In Superman: Unbound, a destructive force is devastating planets across the galaxy – with Earth next in its sights – and even Superman may not be capable of halting the destruction alone. Based on the Geoff Johns/Gary Frank 2008 DC Comics release “Superman: Brainiac,” the film’s stellar voicecast also includes John Noble (Fringe, The Lord of the Rings films) as Brainiac, and Stana Katic (Castle) as Lois Lane. Produced by Warner Bros. Animation, DC Entertainment and Warner Bros. Home Entertainment, Superman: Unbound will be released on Blu-ray, DVD, OnDemand and For Download on May 7, 2013.
Prior to the premiere, the Superman: Unbound panelists Quinn, Tucker, Goodman and Romano will sign WonderCon-exclusive mini-posters from 3:00-4:00 p.m. at the DC Entertainment booth.
Source: Superman Homepage
In case you missed Matt on Character Chatter, Laura posted a transcript of his Q&A.
M: Hey everybody! Thank you so much for taking the time to chat tonight. I’m so excited to hear from all of you. I’ll try to get to as many questions as I can, and give some running commentary at the same time. Happy Premiere!!
Q: If you could be any other character from WC, who would you be and why?
M: hmmmm…. I’d love to play both Peter and Mozzie for an episode. Peter, because it would be fun to be on the other end of things, and Mozzie because he has the easiest work schedule and gets to be funny all the time.
M: Treat, Tim, and I had to shoot the opening scene twice because of a discrepancy in his makeup continuity.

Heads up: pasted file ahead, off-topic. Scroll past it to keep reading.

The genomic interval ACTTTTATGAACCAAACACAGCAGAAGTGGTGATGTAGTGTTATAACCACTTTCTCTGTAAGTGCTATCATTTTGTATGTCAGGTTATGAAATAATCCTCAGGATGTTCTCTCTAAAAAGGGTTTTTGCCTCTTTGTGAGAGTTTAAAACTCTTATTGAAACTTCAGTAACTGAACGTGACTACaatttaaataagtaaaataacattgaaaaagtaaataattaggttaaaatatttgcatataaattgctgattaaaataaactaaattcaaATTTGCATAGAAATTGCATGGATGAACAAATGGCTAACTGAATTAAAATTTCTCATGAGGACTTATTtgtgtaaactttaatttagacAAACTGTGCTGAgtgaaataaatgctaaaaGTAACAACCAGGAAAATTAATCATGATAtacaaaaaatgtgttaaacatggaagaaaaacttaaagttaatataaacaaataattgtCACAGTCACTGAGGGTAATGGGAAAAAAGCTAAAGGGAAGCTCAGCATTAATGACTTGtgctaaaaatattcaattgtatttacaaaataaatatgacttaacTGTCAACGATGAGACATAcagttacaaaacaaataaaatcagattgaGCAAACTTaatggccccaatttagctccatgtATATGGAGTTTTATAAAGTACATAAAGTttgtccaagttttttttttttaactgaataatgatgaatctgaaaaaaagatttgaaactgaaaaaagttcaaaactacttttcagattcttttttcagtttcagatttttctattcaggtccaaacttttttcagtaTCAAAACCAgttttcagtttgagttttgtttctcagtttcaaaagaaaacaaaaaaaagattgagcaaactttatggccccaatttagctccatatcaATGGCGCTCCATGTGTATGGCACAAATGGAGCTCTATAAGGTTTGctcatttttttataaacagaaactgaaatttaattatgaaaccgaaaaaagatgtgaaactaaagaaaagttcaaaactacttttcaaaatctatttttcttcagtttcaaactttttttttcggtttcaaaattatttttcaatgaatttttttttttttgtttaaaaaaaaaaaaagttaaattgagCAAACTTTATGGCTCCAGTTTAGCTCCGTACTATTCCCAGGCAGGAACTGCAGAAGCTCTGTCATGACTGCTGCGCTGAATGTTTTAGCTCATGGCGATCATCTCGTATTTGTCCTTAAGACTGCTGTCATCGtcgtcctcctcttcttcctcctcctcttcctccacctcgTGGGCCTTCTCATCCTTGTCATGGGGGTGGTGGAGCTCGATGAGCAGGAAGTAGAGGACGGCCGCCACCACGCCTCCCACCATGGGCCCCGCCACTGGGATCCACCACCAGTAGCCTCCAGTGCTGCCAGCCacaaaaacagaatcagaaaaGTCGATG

Q: what is the thing you like the most about neal caffrey?
M: He’s incredibly complicated, but he hides most of his feelings. That’s very challenging to play as an actor, but very fun as well.
You can read the full chat transcript here.
Neal is an exceptionally dapper guy. Has playing such a sharp dresser impacted the way you dress off camera?
Absolutely. Before this job started I think I just saw a suit a something you wear when you dress up. Once we started having conversations about the style and sartorial influences behind the character, I realized you could use a suit for so much more, in terms of self expression, using things like pocket squares and tie clips to express your personal style.
How about vice versa – has any of your personal taste made its way into Neal’s repertoire?
It’s definitely become more symbiotic over the years. There have been times when I’ve used some of my own wardrobe on the show, and there’ve certainly been times when I’ve worn Neal’s wardrobe in public.
Give me an example of a Neal piece that’s made its way off the show.
There’ve been quite a few over the years [laughs]. I certainly borrow more than I contribute.
I’ve always felt that Neal’s success as a con man is, in some small way, testament to the power of a great suit. Do you agree?
I think when you’re operating in the upper echelons of society the uniform is very important. It tells people a lot about you in a very brief period of time, and if you’re trying to con somebody in the white collar world, you’ve got to come correct in the wardrobe world. One thing I notice is, when we started doing the show and I’d be so dressed up, when I’d go to get coffee, or to a restaurant, for lunch, I found that I was treated differently than when I wore my flannel shirt and jeans [laughs].
You can read the rest of the interview here.